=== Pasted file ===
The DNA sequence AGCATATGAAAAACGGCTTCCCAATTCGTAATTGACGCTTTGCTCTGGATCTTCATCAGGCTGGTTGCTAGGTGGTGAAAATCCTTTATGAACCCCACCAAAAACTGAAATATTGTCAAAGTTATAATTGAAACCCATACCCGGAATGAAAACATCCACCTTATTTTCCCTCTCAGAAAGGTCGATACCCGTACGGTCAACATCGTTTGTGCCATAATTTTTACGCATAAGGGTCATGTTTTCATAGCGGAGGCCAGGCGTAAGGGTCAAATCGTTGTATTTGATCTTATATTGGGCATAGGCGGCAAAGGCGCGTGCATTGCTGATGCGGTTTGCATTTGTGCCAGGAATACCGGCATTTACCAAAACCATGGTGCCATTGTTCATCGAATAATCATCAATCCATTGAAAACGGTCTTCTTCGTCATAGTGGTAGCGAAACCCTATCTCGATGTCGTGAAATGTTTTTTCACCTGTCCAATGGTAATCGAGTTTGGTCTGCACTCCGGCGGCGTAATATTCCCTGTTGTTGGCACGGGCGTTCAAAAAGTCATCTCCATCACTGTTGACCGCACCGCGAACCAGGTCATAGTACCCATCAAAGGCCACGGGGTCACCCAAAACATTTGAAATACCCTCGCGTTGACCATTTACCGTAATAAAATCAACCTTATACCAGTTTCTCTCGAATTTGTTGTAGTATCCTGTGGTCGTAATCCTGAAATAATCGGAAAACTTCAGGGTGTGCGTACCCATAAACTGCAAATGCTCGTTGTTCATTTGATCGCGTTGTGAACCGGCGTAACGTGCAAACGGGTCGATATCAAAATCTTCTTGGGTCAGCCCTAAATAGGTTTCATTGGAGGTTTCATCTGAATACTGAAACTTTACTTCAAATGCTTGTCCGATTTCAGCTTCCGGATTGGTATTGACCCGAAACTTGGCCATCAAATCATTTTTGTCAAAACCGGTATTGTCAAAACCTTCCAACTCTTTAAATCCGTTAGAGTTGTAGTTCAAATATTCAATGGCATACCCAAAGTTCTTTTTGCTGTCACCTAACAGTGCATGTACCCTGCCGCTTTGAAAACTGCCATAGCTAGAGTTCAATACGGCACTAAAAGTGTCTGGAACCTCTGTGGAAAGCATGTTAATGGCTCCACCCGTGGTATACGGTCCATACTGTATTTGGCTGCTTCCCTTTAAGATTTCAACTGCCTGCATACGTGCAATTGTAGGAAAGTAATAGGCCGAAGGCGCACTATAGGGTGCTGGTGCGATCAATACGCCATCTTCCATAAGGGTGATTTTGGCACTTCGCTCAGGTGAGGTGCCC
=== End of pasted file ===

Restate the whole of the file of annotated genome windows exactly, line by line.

The DNA sequence AGCATATGAAAAACGGCTTCCCAATTCGTAATTGACGCTTTGCTCTGGATCTTCATCAGGCTGGTTGCTAGGTGGTGAAAATCCTTTATGAACCCCACCAAAAACTGAAATATTGTCAAAGTTATAATTGAAACCCATACCCGGAATGAAAACATCCACCTTATTTTCCCTCTCAGAAAGGTCGATACCCGTACGGTCAACATCGTTTGTGCCATAATTTTTACGCATAAGGGTCATGTTTTCATAGCGGAGGCCAGGCGTAAGGGTCAAATCGTTGTATTTGATCTTATATTGGGCATAGGCGGCAAAGGCGCGTGCATTGCTGATGCGGTTTGCATTTGTGCCAGGAATACCGGCATTTACCAAAACCATGGTGCCATTGTTCATCGAATAATCATCAATCCATTGAAAACGGTCTTCTTCGTCATAGTGGTAGCGAAACCCTATCTCGATGTCGTGAAATGTTTTTTCACCTGTCCAATGGTAATCGAGTTTGGTCTGCACTCCGGCGGCGTAATATTCCCTGTTGTTGGCACGGGCGTTCAAAAAGTCATCTCCATCACTGTTGACCGCACCGCGAACCAGGTCATAGTACCCATCAAAGGCCACGGGGTCACCCAAAACATTTGAAATACCCTCGCGTTGACCATTTACCGTAATAAAATCAACCTTATACCAGTTTCTCTCGAATTTGTTGTAGTATCCTGTGGTCGTAATCCTGAAATAATCGGAAAACTTCAGGGTGTGCGTACCCATAAACTGCAAATGCTCGTTGTTCATTTGATCGCGTTGTGAACCGGCGTAACGTGCAAACGGGTCGATATCAAAATCTTCTTGGGTCAGCCCTAAATAGGTTTCATTGGAGGTTTCATCTGAATACTGAAACTTTACTTCAAATGCTTGTCCGATTTCAGCTTCCGGATTGGTATTGACCCGAAACTTGGCCATCAAATCATTTTTGTCAAAACCGGTATTGTCAAAACCTTCCAACTCTTTAAATCCGTTAGAGTTGTAGTTCAAATATTCAATGGCATACCCAAAGTTCTTTTTGCTGTCACCTAACAGTGCATGTACCCTGCCGCTTTGAAAACTGCCATAGCTAGAGTTCAATACGGCACTAAAAGTGTCTGGAACCTCTGTGGAAAGCATGTTAATGGCTCCACCCGTGGTATACGGTCCATACTGTATTTGGCTGCTTCCCTTTAAGATTTCAACTGCCTGCATACGTGCAATTGTAGGAAAGTAATAGGCCGAAGGCGCACTATAGGGTGCTGGTGCGATCAATACGCCATCTTCCATAAGGGTGATTTTGGCACTTCGCTCAGGTGAGGTGCCC